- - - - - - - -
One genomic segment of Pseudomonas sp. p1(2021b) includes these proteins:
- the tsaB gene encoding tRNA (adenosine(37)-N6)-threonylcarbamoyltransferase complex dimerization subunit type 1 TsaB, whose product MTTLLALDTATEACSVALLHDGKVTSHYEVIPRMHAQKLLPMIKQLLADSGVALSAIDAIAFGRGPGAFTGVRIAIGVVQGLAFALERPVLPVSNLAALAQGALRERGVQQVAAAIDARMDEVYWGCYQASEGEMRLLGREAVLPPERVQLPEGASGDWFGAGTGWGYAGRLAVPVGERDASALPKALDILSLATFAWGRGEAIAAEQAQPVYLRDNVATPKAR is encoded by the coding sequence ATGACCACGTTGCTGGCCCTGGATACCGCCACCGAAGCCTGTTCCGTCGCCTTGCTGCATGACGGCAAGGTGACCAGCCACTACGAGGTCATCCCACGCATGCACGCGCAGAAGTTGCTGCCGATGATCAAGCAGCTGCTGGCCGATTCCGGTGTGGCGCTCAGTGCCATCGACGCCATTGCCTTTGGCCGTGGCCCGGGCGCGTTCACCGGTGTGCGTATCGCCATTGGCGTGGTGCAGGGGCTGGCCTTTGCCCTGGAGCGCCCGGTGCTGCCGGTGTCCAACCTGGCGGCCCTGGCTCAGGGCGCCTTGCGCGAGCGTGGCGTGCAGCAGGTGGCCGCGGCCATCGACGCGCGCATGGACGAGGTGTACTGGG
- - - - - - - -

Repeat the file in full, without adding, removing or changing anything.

One genomic segment of Pseudomonas sp. p1(2021b) includes these proteins:
- the tsaB gene encoding tRNA (adenosine(37)-N6)-threonylcarbamoyltransferase complex dimerization subunit type 1 TsaB, whose product MTTLLALDTATEACSVALLHDGKVTSHYEVIPRMHAQKLLPMIKQLLADSGVALSAIDAIAFGRGPGAFTGVRIAIGVVQGLAFALERPVLPVSNLAALAQGALRERGVQQVAAAIDARMDEVYWGCYQASEGEMRLLGREAVLPPERVQLPEGASGDWFGAGTGWGYAGRLAVPVGERDASALPKALDILSLATFAWGRGEAIAAEQAQPVYLRDNVATPKAR is encoded by the coding sequence ATGACCACGTTGCTGGCCCTGGATACCGCCACCGAAGCCTGTTCCGTCGCCTTGCTGCATGACGGCAAGGTGACCAGCCACTACGAGGTCATCCCACGCATGCACGCGCAGAAGTTGCTGCCGATGATCAAGCAGCTGCTGGCCGATTCCGGTGTGGCGCTCAGTGCCATCGACGCCATTGCCTTTGGCCGTGGCCCGGGCGCGTTCACCGGTGTGCGTATCGCCATTGGCGTGGTGCAGGGGCTGGCCTTTGCCCTGGAGCGCCCGGTGCTGCCGGTGTCCAACCTGGCGGCCCTGGCTCAGGGCGCCTTGCGCGAGCGTGGCGTGCAGCAGGTGGCCGCGGCCATCGACGCGCGCATGGACGAGGTGTACTGGG